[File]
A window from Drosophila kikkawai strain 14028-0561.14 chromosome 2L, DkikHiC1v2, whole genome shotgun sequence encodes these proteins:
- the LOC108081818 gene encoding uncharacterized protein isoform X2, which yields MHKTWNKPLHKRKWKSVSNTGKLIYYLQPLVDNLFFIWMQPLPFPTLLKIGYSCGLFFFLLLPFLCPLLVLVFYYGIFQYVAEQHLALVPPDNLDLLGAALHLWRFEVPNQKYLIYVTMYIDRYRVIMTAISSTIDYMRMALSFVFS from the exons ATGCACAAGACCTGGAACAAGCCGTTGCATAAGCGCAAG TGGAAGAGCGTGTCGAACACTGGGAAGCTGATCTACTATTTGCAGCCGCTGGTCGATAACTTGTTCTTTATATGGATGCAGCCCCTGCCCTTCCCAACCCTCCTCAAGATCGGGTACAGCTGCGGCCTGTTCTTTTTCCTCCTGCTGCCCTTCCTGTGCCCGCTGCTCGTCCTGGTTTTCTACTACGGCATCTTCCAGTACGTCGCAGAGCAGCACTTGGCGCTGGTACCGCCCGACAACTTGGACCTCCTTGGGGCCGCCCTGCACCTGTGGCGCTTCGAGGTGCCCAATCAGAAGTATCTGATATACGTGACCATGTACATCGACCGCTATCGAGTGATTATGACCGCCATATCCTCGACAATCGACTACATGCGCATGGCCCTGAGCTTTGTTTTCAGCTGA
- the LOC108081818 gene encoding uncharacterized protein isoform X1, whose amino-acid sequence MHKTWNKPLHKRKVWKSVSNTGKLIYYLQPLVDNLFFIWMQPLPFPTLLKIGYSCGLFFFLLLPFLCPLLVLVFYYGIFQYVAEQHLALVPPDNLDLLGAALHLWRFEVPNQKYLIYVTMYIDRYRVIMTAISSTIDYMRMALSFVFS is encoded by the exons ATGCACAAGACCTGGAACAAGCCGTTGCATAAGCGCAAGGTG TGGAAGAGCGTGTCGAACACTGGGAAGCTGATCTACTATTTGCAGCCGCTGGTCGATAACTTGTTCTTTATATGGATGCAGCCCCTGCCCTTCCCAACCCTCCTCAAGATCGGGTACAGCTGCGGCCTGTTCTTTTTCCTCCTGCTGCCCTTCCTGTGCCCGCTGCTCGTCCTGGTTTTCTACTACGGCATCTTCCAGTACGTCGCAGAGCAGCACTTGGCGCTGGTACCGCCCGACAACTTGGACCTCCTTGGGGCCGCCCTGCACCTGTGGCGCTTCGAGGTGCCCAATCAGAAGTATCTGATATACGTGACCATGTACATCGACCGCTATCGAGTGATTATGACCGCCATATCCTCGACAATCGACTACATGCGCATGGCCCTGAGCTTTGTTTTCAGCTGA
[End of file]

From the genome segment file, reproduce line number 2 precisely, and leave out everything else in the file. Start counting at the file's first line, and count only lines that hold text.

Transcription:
- the LOC108081818 gene encoding uncharacterized protein isoform X2, which yields MHKTWNKPLHKRKWKSVSNTGKLIYYLQPLVDNLFFIWMQPLPFPTLLKIGYSCGLFFFLLLPFLCPLLVLVFYYGIFQYVAEQHLALVPPDNLDLLGAALHLWRFEVPNQKYLIYVTMYIDRYRVIMTAISSTIDYMRMALSFVFS from the exons ATGCACAAGACCTGGAACAAGCCGTTGCATAAGCGCAAG TGGAAGAGCGTGTCGAACACTGGGAAGCTGATCTACTATTTGCAGCCGCTGGTCGATAACTTGTTCTTTATATGGATGCAGCCCCTGCCCTTCCCAACCCTCCTCAAGATCGGGTACAGCTGCGGCCTGTTCTTTTTCCTCCTGCTGCCCTTCCTGTGCCCGCTGCTCGTCCTGGTTTTCTACTACGGCATCTTCCAGTACGTCGCAGAGCAGCACTTGGCGCTGGTACCGCCCGACAACTTGGACCTCCTTGGGGCCGCCCTGCACCTGTGGCGCTTCGAGGTGCCCAATCAGAAGTATCTGATATACGTGACCATGTACATCGACCGCTATCGAGTGATTATGACCGCCATATCCTCGACAATCGACTACATGCGCATGGCCCTGAGCTTTGTTTTCAGCTGA